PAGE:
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Special Educational Needs: Universities

Question for Department for Education

UIN 44383, tabled on 7 September 2021

To ask the Secretary of State for Education, what steps he is taking to support people with learning disabilities wishing to study at university who do not meet the university's entry requirements as a result of their learning disability.

Answered on

15 September 2021

Higher education (HE) providers, as autonomous bodies independent from government, are responsible for their own recruitment decisions.

The government believes HE should be accessible for all and disabled students are entitled to support so they can study alongside fellow students on an equal basis. HE providers are responsible for providing a safe and inclusive environment for all disabled students.

The government expects all HE providers to fulfil their responsibilities under the Equality Act 2010, to make reasonable adjustments for all disabled HE students.

Where students are concerned that the appropriate support is not available, we expect student complaints and appeals processes to be operated flexibly, accessibly, and sympathetically by providers to resolve any concerns. If the student is not satisfied with the provider’s final response to their complaint, and the provider is in England or Wales, they can ask the Office of the Independent Adjudicator for Higher Education to consider the complaint.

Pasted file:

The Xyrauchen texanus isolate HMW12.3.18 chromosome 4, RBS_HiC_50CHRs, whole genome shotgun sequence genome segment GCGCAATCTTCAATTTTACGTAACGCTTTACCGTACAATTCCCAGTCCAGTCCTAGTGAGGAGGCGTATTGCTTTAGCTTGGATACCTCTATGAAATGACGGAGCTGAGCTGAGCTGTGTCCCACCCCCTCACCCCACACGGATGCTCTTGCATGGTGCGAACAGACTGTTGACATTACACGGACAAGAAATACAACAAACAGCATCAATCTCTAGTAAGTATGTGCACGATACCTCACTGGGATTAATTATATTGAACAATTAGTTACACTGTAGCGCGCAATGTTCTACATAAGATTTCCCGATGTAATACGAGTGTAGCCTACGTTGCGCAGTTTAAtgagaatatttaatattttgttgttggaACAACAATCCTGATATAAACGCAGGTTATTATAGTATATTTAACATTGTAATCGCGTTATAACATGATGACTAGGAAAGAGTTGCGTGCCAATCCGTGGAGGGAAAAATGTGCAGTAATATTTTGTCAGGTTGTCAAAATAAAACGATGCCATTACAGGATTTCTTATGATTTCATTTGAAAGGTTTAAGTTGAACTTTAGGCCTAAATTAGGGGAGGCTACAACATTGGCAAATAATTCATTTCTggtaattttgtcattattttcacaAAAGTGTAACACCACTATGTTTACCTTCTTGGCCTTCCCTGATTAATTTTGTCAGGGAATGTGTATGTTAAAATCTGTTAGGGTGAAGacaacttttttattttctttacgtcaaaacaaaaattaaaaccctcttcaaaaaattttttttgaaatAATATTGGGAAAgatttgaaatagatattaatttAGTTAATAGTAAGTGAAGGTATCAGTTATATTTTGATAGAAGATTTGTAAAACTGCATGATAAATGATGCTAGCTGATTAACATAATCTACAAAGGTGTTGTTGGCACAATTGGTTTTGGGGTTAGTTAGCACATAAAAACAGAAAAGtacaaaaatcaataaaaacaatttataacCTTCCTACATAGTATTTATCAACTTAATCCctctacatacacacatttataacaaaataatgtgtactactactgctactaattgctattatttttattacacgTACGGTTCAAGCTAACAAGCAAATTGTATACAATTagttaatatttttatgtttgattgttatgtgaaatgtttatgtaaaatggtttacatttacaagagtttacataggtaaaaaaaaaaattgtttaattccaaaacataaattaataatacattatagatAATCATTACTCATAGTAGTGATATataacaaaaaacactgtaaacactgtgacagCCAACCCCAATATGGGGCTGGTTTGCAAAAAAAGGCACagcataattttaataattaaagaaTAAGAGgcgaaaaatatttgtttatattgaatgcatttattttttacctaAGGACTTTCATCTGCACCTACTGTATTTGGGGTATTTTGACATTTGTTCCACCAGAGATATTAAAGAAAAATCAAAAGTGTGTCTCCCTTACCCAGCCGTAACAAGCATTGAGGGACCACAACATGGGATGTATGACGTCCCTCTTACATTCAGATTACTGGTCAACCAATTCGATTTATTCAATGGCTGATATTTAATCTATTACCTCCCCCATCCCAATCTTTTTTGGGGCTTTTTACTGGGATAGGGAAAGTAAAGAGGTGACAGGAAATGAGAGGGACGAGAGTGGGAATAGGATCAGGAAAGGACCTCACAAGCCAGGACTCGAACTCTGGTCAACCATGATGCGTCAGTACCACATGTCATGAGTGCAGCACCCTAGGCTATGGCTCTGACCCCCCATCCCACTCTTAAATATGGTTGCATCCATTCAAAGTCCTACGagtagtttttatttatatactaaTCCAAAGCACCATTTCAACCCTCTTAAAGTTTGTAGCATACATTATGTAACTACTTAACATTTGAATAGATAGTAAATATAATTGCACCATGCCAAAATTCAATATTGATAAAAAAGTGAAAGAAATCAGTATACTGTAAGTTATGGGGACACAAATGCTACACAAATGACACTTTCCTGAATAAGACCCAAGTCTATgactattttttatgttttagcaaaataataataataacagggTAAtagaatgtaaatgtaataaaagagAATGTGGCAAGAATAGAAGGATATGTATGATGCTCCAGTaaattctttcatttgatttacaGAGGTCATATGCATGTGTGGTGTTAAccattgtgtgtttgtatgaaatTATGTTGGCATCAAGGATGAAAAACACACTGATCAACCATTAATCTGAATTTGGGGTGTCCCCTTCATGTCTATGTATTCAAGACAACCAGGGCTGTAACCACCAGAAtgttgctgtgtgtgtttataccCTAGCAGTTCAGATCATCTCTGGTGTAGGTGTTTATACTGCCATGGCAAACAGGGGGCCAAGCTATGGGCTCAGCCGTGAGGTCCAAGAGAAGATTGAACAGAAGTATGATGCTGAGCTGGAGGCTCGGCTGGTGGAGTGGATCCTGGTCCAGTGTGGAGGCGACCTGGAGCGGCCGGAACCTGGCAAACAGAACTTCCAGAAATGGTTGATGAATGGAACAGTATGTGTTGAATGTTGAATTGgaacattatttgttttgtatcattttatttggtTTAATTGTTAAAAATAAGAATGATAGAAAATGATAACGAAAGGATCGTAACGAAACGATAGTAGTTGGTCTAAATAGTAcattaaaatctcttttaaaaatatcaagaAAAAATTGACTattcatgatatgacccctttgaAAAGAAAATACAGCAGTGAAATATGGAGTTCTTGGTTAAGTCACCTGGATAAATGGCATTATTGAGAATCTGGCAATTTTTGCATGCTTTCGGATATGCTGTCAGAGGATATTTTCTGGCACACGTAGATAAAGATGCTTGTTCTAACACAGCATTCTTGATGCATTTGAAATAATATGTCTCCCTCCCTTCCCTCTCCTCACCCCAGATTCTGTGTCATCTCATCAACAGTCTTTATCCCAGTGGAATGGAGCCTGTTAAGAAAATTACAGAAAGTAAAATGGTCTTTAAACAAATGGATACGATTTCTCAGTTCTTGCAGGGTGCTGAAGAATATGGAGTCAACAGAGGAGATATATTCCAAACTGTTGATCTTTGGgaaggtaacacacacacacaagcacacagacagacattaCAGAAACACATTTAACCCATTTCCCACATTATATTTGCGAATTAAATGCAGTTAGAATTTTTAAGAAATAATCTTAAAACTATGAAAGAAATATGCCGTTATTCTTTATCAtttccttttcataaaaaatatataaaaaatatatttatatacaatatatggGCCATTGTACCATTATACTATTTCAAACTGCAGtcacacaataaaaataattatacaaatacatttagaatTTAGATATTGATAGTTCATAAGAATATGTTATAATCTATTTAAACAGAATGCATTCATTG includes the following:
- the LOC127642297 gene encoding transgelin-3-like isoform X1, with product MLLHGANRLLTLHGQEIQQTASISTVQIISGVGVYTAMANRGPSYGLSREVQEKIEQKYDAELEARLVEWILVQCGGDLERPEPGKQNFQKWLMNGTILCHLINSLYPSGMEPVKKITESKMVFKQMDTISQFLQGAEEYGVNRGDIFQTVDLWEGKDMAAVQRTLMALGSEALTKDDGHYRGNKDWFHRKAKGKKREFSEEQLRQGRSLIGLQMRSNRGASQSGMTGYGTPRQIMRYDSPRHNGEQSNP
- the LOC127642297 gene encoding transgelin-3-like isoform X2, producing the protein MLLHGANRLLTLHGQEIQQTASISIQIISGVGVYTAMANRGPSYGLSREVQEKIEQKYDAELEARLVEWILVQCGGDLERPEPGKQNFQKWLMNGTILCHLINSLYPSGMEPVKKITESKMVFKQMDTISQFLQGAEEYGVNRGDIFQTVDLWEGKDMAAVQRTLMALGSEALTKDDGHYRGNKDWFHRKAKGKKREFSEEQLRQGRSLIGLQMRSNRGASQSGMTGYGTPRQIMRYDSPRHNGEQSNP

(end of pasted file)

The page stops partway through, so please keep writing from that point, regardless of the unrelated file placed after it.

Disabled Students' Allowance (DSA) helps students with the additional costs they may face in higher education because of their disability, including long-term health conditions, mental health difficulties, or specific learning difficulties such as dyslexia.

It can be used for the purchase of specialist equipment, for travel, or to pay for non-medical help.

DSA is not means tested, does not have to be repaid, and is available to full-time and part-time students at undergraduate, including mature students, and postgraduate level.